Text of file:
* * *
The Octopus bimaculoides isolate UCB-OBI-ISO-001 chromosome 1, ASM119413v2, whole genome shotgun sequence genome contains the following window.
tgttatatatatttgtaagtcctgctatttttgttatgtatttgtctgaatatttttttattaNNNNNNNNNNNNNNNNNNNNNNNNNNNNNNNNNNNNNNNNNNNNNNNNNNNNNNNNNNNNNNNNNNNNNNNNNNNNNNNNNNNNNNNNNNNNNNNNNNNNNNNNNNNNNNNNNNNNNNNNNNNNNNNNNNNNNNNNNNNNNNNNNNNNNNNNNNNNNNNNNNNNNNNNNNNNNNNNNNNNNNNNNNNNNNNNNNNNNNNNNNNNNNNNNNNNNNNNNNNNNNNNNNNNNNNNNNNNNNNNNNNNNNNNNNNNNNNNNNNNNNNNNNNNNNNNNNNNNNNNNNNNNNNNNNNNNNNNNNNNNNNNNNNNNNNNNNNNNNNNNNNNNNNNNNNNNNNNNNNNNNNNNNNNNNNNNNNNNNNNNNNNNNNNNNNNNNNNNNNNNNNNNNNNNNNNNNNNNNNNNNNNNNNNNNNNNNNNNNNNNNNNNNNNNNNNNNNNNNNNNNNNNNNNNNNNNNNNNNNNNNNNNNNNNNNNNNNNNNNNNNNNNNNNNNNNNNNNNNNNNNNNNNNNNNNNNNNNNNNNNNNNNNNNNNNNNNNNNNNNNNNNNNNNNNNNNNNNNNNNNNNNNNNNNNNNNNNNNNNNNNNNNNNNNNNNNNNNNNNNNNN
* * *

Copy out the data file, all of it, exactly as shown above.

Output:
The Octopus bimaculoides isolate UCB-OBI-ISO-001 chromosome 1, ASM119413v2, whole genome shotgun sequence genome contains the following window.
tgttatatatatttgtaagtcctgctatttttgttatgtatttgtctgaatatttttttattaNNNNNNNNNNNNNNNNNNNNNNNNNNNNNNNNNNNNNNNNNNNNNNNNNNNNNNNNNNNNNNNNNNNNNNNNNNNNNNNNNNNNNNNNNNNNNNNNNNNNNNNNNNNNNNNNNNNNNNNNNNNNNNNNNNNNNNNNNNNNNNNNNNNNNNNNNNNNNNNNNNNNNNNNNNNNNNNNNNNNNNNNNNNNNNNNNNNNNNNNNNNNNNNNNNNNNNNNNNNNNNNNNNNNNNNNNNNNNNNNNNNNNNNNNNNNNNNNNNNNNNNNNNNNNNNNNNNNNNNNNNNNNNNNNNNNNNNNNNNNNNNNNNNNNNNNNNNNNNNNNNNNNNNNNNNNNNNNNNNNNNNNNNNNNNNNNNNNNNNNNNNNNNNNNNNNNNNNNNNNNNNNNNNNNNNNNNNNNNNNNNNNNNNNNNNNNNNNNNNNNNNNNNNNNNNNNNNNNNNNNNNNNNNNNNNNNNNNNNNNNNNNNNNNNNNNNNNNNNNNNNNNNNNNNNNNNNNNNNNNNNNNNNNNNNNNNNNNNNNNNNNNNNNNNNNNNNNNNNNNNNNNNNNNNNNNNNNNNNNNNNNNNNNNNNNNNNNNNNNNNNNNNNNNNNNNNNNNNNNNNNN